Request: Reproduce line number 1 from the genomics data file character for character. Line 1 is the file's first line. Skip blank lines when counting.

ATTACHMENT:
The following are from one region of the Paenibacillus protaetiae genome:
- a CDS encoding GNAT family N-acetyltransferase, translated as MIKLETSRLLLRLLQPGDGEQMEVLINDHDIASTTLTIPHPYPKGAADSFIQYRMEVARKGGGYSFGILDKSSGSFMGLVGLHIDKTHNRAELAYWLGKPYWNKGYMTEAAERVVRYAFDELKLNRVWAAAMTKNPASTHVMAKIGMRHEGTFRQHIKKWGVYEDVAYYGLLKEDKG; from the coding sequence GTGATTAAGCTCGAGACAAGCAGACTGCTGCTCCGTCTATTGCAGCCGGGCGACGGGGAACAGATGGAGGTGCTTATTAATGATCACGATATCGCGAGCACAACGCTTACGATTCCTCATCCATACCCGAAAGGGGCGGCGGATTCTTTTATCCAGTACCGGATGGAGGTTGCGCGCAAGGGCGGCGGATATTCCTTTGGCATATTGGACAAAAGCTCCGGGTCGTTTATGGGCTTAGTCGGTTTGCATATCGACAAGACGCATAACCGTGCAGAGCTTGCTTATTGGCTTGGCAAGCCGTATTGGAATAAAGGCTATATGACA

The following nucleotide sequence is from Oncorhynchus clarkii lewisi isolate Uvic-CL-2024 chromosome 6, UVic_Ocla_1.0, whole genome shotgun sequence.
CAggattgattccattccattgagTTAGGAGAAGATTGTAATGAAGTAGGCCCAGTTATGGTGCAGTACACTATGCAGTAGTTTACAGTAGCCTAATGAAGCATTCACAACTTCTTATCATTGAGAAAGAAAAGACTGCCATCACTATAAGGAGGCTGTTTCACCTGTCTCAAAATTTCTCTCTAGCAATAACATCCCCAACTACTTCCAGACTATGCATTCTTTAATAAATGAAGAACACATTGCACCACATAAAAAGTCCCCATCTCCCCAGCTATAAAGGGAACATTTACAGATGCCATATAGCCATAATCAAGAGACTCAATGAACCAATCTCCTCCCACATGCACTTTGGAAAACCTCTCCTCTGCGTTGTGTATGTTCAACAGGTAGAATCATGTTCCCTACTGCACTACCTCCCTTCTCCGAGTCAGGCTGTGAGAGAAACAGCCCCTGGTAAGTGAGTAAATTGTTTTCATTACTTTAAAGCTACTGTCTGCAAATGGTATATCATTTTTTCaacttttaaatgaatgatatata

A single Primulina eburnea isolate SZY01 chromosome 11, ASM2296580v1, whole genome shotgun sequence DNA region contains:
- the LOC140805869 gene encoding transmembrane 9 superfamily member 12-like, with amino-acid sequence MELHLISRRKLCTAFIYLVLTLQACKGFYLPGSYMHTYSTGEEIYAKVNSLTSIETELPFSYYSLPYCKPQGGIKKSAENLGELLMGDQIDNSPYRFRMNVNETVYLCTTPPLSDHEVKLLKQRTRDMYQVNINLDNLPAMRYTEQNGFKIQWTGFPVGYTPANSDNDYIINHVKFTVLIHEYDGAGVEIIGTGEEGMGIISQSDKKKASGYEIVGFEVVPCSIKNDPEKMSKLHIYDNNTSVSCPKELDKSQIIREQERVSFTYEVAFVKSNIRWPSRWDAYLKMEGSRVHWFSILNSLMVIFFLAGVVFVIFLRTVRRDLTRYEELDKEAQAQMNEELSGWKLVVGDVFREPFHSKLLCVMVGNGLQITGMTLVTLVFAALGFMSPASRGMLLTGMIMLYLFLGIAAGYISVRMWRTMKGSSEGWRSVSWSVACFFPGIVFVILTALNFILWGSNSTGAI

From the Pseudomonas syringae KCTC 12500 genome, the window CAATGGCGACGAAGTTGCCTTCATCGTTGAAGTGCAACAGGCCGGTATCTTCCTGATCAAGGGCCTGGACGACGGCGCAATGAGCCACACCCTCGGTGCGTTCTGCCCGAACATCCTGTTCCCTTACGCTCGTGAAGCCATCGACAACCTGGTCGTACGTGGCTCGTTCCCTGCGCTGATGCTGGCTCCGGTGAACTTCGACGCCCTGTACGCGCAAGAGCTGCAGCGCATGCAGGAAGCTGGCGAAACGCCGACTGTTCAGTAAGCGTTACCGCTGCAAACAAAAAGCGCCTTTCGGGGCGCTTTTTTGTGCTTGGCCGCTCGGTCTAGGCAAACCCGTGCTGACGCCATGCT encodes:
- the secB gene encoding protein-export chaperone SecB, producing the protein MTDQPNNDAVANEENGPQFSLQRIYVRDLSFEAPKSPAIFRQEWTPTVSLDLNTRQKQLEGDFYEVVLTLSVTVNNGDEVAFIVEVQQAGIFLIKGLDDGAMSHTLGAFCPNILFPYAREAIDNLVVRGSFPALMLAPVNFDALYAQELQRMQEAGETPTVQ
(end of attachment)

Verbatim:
The following are from one region of the Paenibacillus protaetiae genome: